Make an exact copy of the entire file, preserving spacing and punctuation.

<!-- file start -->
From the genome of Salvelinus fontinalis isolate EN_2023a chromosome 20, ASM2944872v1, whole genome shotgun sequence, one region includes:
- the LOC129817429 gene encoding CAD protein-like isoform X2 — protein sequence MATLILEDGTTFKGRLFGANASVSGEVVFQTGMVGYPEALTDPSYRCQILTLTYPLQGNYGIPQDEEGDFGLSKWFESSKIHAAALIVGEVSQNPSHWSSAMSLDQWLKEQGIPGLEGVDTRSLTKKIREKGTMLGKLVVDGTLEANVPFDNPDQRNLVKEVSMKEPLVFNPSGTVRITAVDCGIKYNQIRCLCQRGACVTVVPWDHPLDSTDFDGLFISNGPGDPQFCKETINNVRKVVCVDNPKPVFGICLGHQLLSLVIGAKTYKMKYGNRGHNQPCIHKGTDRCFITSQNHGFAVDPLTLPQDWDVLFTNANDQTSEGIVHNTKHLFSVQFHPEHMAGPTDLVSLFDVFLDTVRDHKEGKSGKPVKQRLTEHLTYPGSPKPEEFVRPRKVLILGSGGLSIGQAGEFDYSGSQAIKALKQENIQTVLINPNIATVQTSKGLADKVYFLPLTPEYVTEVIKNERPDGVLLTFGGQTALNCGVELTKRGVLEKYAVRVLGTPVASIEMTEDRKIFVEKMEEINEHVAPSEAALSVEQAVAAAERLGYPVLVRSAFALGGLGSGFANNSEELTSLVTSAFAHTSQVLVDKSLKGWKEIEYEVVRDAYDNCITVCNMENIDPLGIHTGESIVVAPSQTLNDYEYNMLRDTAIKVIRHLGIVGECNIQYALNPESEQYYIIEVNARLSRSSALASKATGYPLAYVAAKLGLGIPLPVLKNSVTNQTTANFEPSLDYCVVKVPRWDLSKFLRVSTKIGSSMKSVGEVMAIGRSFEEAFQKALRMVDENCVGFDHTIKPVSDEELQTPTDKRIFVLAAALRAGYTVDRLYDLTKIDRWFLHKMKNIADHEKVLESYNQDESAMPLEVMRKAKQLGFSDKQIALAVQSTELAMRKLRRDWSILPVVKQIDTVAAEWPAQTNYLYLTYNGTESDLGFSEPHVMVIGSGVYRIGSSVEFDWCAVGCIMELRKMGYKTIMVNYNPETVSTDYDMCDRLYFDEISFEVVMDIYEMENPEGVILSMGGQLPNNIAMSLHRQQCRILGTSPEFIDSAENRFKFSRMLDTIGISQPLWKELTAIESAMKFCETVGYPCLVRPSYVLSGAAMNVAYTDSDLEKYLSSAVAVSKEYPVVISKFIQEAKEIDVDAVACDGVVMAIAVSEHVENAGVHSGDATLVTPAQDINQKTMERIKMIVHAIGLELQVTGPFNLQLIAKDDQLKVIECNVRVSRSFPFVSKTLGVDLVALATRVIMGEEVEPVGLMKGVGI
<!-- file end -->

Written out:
From the genome of Salvelinus fontinalis isolate EN_2023a chromosome 20, ASM2944872v1, whole genome shotgun sequence, one region includes:
- the LOC129817429 gene encoding CAD protein-like isoform X2 — protein sequence MATLILEDGTTFKGRLFGANASVSGEVVFQTGMVGYPEALTDPSYRCQILTLTYPLQGNYGIPQDEEGDFGLSKWFESSKIHAAALIVGEVSQNPSHWSSAMSLDQWLKEQGIPGLEGVDTRSLTKKIREKGTMLGKLVVDGTLEANVPFDNPDQRNLVKEVSMKEPLVFNPSGTVRITAVDCGIKYNQIRCLCQRGACVTVVPWDHPLDSTDFDGLFISNGPGDPQFCKETINNVRKVVCVDNPKPVFGICLGHQLLSLVIGAKTYKMKYGNRGHNQPCIHKGTDRCFITSQNHGFAVDPLTLPQDWDVLFTNANDQTSEGIVHNTKHLFSVQFHPEHMAGPTDLVSLFDVFLDTVRDHKEGKSGKPVKQRLTEHLTYPGSPKPEEFVRPRKVLILGSGGLSIGQAGEFDYSGSQAIKALKQENIQTVLINPNIATVQTSKGLADKVYFLPLTPEYVTEVIKNERPDGVLLTFGGQTALNCGVELTKRGVLEKYAVRVLGTPVASIEMTEDRKIFVEKMEEINEHVAPSEAALSVEQAVAAAERLGYPVLVRSAFALGGLGSGFANNSEELTSLVTSAFAHTSQVLVDKSLKGWKEIEYEVVRDAYDNCITVCNMENIDPLGIHTGESIVVAPSQTLNDYEYNMLRDTAIKVIRHLGIVGECNIQYALNPESEQYYIIEVNARLSRSSALASKATGYPLAYVAAKLGLGIPLPVLKNSVTNQTTANFEPSLDYCVVKVPRWDLSKFLRVSTKIGSSMKSVGEVMAIGRSFEEAFQKALRMVDENCVGFDHTIKPVSDEELQTPTDKRIFVLAAALRAGYTVDRLYDLTKIDRWFLHKMKNIADHEKVLESYNQDESAMPLEVMRKAKQLGFSDKQIALAVQSTELAMRKLRRDWSILPVVKQIDTVAAEWPAQTNYLYLTYNGTESDLGFSEPHVMVIGSGVYRIGSSVEFDWCAVGCIMELRKMGYKTIMVNYNPETVSTDYDMCDRLYFDEISFEVVMDIYEMENPEGVILSMGGQLPNNIAMSLHRQQCRILGTSPEFIDSAENRFKFSRMLDTIGISQPLWKELTAIESAMKFCETVGYPCLVRPSYVLSGAAMNVAYTDSDLEKYLSSAVAVSKEYPVVISKFIQEAKEIDVDAVACDGVVMAIAVSEHVENAGVHSGDATLVTPAQDINQKTMERIKMIVHAIGLELQVTGPFNLQLIAKDDQLKVIECNVRVSRSFPFVSKTLGVDLVALATRVIMGEEVEPVGLMKGVGI